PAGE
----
Apigenin: chemopreventive and chemotherapeutic potential for progestin-dependent breast cancer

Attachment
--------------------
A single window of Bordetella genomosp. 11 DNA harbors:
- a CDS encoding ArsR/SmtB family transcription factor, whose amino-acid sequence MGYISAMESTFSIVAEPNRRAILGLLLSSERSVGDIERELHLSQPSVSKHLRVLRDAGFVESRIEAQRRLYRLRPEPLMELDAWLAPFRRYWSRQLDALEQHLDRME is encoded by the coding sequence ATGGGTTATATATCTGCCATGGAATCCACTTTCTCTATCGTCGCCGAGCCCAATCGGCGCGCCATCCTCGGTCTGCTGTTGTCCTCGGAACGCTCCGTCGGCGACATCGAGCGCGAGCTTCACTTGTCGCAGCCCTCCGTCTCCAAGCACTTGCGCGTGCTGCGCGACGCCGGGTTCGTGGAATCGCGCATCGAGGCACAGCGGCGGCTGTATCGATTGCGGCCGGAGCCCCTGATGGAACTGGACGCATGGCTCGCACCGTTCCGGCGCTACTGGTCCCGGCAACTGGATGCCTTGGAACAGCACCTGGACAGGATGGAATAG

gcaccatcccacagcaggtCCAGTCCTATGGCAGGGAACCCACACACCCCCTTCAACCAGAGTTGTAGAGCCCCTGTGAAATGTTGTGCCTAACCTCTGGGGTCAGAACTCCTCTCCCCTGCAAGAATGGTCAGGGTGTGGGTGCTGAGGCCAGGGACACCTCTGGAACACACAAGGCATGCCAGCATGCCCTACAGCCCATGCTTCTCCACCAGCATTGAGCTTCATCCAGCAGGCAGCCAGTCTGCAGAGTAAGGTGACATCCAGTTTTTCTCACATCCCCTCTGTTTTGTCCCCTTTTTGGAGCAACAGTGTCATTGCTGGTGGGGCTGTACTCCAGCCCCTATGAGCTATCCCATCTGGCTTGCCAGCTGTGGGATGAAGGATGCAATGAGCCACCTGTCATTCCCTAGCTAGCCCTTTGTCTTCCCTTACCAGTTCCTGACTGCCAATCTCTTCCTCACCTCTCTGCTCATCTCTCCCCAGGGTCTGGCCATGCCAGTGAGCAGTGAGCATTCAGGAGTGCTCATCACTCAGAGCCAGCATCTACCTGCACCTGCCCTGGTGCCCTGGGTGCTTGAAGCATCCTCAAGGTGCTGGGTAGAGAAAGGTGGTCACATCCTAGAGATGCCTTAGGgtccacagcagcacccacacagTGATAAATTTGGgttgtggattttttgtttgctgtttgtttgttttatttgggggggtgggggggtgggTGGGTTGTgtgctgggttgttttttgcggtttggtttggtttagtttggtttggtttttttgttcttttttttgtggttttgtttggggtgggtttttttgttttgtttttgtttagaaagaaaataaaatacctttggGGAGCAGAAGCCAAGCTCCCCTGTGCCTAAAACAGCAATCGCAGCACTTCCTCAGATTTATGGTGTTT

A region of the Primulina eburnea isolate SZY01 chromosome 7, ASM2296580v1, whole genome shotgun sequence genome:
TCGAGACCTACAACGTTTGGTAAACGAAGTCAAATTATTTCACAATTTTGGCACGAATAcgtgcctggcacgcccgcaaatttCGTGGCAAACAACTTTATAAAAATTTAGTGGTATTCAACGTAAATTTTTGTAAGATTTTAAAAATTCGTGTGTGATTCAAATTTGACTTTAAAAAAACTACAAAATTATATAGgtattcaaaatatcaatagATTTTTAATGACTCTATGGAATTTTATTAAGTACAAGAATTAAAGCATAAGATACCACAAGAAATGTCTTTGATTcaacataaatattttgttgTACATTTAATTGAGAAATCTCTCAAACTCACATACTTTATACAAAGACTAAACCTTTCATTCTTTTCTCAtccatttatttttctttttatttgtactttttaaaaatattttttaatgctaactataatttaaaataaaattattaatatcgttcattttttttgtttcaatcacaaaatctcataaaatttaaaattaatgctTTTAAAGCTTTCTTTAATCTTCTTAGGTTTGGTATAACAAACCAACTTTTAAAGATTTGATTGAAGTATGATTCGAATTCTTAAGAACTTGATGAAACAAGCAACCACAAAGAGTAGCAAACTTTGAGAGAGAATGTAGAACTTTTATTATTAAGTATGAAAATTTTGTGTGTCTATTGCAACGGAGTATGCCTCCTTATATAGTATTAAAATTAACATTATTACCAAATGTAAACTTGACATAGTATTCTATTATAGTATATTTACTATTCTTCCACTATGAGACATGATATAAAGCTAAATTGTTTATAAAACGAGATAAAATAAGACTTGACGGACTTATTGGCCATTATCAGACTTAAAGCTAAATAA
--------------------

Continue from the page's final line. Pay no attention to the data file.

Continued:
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Use of estrogen-progestin hormone replacement therapy (HRT) has been linked to increased risk of breast cancer, an effect that has been attributed to the progestin component. Commonly available antiprogestins are associated with adverse side-effects and their use is therefore limited in humans. In the studies described herein we examined the capacity of apigenin to both prevent the onset, and treat already existing progestin-dependent breast tumors. Using ELISA we assessed the in vitro suppression of progestin-dependent induction of vascular endothelial growth factor (VEGF) by apigenin in human breast cancer cells. In order to determine the therapeutic potential of apigenin we used a progestin-dependent breast cancer model previously described by Liang et al (2007). We further examined the preventive effects of apigenin using a progestin accelerated dimethylbenz (a) anthracene (DMBA)-induced mammary tumor rat model. Apigenin suppressed VEGF induction by both progesterone and other synthetic progestins. Immunohistochemical analysis showed that apigenin dramatically induced apoptosis, suppressed VEGF and Her-2/neu expression and, and partially suppressed MPA-induced proliferation of xenograft tumors. In addition, intraperitoneal administration of apigenin delayed significantly the occurrence of MPA-accelerated DMBA-induced mammary tumors, as well as decreasing their incidence, in a dose-dependent manner. These studies suggest that apigenin has both chemopreventive and chemotherapeutic properties against hormone-dependent breast cancers.